Compare any two graphics cards:
GeForce GT 220 GDDR3 vs GeForce GT 430 1GB
IntroThe GeForce GT 220 GDDR3 features core speeds of 625 MHz on the GPU, and 1012 MHz on the 512 MB of GDDR3 RAM. It features 48 SPUs as well as 16 Texture Address Units and 8 Rasterization Operator Units.
Compare those specifications to the GeForce GT 430 1GB, which has core speeds of 700 MHz on the GPU, and 900 MHz on the 1024 MB of GDDR3 memory. It features 96 SPUs as well as 16 TAUs and 4 ROPs.
Power Usage and Theoretical Benchmarks
Power Consumption (Max TDP)
Theoretically speaking, the GeForce GT 220 GDDR3 is 12% faster than the GeForce GT 430 1GB in general, because of its greater data rate. (explain)
Texel RateThe GeForce GT 430 1GB will be just a bit (about 12%) more effective at anisotropic filtering than the GeForce GT 220 GDDR3. (explain)
Pixel RateThe GeForce GT 220 GDDR3 will be quite a bit (more or less 79%) better at AA than the GeForce GT 430 1GB, and capable of handling higher screen resolutions without slowing down too much. (explain)
Please note that the above 'benchmarks' are all just theoretical - the results were calculated based on the card's specifications, and real-world performance may (and probably will) vary at least a bit.
Please note that the price comparisons are based on search keywords - sometimes it might show cards with very similar names that are not exactly the same as the one chosen in the comparison. We do try to filter out the wrong results as best we can, though.
Memory Bandwidth: Bandwidth is the maximum amount of information (counted in megabytes per second) that can be transferred over the external memory interface in a second. The number is calculated by multiplying the card's bus width by its memory clock speed. If the card has DDR type memory, the result should be multiplied by 2 again. If DDR5, multiply by 4 instead. The better the bandwidth is, the better the card will be in general. It especially helps with AA, High Dynamic Range and higher screen resolutions.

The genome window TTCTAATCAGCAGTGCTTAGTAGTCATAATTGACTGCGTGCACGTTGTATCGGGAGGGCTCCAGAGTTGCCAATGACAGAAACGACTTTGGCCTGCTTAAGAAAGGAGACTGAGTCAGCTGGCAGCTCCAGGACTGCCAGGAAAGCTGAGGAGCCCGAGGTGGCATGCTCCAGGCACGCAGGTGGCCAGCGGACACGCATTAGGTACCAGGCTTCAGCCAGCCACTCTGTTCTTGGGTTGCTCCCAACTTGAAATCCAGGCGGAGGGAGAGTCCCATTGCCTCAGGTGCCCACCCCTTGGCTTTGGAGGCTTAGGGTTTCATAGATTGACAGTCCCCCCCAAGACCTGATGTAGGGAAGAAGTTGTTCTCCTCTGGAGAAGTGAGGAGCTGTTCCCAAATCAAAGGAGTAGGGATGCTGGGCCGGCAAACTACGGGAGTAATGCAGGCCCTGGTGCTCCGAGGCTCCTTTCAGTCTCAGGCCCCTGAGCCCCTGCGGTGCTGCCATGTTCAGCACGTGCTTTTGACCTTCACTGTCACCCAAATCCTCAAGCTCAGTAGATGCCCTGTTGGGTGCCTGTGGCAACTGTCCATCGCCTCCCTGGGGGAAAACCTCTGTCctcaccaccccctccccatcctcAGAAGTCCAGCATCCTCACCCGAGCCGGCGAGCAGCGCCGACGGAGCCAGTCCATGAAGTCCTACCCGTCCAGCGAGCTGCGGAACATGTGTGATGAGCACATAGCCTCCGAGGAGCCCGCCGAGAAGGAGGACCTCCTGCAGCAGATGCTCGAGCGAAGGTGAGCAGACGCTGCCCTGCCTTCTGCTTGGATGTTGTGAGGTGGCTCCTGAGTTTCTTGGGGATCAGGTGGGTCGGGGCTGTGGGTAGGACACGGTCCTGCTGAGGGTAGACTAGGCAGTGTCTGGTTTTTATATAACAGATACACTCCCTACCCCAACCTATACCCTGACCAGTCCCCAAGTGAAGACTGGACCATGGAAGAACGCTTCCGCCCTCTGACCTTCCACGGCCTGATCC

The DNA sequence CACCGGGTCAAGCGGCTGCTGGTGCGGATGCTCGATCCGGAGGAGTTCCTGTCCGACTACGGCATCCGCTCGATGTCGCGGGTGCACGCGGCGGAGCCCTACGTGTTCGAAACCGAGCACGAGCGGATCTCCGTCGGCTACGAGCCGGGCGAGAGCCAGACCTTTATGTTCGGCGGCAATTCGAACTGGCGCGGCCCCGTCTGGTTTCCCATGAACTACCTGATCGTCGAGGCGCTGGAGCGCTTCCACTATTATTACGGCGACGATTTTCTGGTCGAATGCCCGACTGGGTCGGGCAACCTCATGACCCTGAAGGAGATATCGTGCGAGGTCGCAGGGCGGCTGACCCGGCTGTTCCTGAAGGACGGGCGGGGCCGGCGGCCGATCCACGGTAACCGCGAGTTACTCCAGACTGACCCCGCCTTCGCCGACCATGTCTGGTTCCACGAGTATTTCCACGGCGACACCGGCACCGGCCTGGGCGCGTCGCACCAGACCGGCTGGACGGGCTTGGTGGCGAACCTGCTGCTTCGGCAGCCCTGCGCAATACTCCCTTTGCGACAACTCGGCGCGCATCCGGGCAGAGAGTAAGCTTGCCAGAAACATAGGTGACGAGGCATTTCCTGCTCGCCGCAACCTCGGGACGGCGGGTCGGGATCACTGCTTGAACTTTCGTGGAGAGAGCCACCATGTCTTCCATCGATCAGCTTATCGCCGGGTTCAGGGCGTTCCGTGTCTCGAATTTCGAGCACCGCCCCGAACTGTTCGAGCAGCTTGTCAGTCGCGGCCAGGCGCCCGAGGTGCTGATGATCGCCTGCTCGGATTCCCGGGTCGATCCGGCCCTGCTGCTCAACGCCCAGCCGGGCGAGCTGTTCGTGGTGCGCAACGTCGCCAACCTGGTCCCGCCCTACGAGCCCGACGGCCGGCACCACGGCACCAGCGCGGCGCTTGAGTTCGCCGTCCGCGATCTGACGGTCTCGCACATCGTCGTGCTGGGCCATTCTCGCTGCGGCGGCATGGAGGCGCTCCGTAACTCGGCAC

Texel Rate: Texel rate is the maximum amount of texture map elements (texels) that can be applied in one second. This is worked out by multiplying the total amount of texture units of the card by the core speed of the chip. The better this number, the better the video card will be at texture filtering (anisotropic filtering - AF). It is measured in millions of texels processed in one second.
Pixel Rate: Pixel rate is the maximum number of pixels the graphics card could possibly record to the local memory in a second - measured in millions of pixels per second. Pixel rate is worked out by multiplying the number of Raster Operations Pipelines by the the card's clock speed. ROPs (Raster Operations Pipelines - also sometimes called Render Output Units) are responsible for outputting the pixels (image) to the screen. The actual pixel fill rate is also dependant on lots of other factors, especially the memory bandwidth - the lower the bandwidth is, the lower the ability to reach the max fill rate.